The Biblical Heart

A Diseased Tree

On a recent trip to Florida I noticed something strange. The juicy, delicious, “orange” oranges I was accustomed to seeing on my family’s tree were absent. Instead, a hideous green object resembling an orange was present. The citrus should have been ripening by now; clearly something was wrong. Then I discovered huanglongbing (HLB), or what is commonly called “citrus greening.” HLB attacks the innermost layer of the tree’s bark and prevents the root system from distributing nutrients properly. An article says this, “HLB is the most serious disease a citrus tree can contract. Within 18 months of infection, a tree’s leaves develop telltale yellow splotches. Its fruit starts to turn green at the wrong end and taste so bitter that it’s almost inedible. Limbs fall off. Roots decay. As little as four or five years later, the tree withers into a brown skeleton and dies. There is no cure.”1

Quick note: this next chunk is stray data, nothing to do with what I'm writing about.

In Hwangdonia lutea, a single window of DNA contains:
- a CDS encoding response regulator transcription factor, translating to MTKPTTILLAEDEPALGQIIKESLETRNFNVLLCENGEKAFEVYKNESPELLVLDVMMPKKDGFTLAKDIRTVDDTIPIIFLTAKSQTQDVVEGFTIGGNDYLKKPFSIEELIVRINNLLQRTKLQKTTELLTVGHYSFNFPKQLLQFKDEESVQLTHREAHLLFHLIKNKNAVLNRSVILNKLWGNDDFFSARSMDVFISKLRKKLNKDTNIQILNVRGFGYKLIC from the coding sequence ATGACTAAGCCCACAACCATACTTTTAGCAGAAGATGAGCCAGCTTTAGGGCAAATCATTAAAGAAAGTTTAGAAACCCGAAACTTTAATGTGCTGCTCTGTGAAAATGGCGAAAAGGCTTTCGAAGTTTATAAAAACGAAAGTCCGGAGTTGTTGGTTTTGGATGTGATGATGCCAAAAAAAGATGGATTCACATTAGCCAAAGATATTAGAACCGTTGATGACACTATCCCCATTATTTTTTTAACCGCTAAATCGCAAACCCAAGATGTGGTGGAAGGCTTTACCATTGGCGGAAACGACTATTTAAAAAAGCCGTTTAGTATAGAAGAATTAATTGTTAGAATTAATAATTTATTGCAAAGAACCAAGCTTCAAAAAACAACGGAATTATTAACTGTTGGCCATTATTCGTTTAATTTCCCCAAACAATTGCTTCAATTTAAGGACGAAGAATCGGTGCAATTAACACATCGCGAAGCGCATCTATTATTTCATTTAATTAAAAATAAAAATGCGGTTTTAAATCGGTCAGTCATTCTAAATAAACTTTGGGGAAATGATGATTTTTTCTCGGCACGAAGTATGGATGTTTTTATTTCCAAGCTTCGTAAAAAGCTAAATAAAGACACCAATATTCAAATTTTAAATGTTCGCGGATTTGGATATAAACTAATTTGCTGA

While contemplating this problem I couldn’t help but think of the church and see parallels. Another pastor commits adultery, a husband is hooked on porn, couples dig mountains of debt, teenagers are engrossed with appearance, young men obsess over sports and cars, families feud in the church…the list could go on and on. The tree is there but the fruit hardly resembles the fruit of the Spirit.

The Heart of the Problem

In Matthew 7, Jesus says, “So, every healthy tree bears good fruit, but the diseased tree bears bad fruit. A healthy tree cannot bear bad fruit, nor can a diseased tree bear good fruit.” Why then is there so much bad fruit being produced in our churches? I believe this traces to a dangerous, self-righteous disillusionment when it comes to the state of our own hearts: “For from within, out of the heart of man, come evil thoughts, sexual immorality, theft, murder, adultery, coveting, wickedness, deceit, sensuality, envy, slander, pride, foolishness. All these evil things come from within, and they defile a person” (Mark 7:21-23, emphasis added).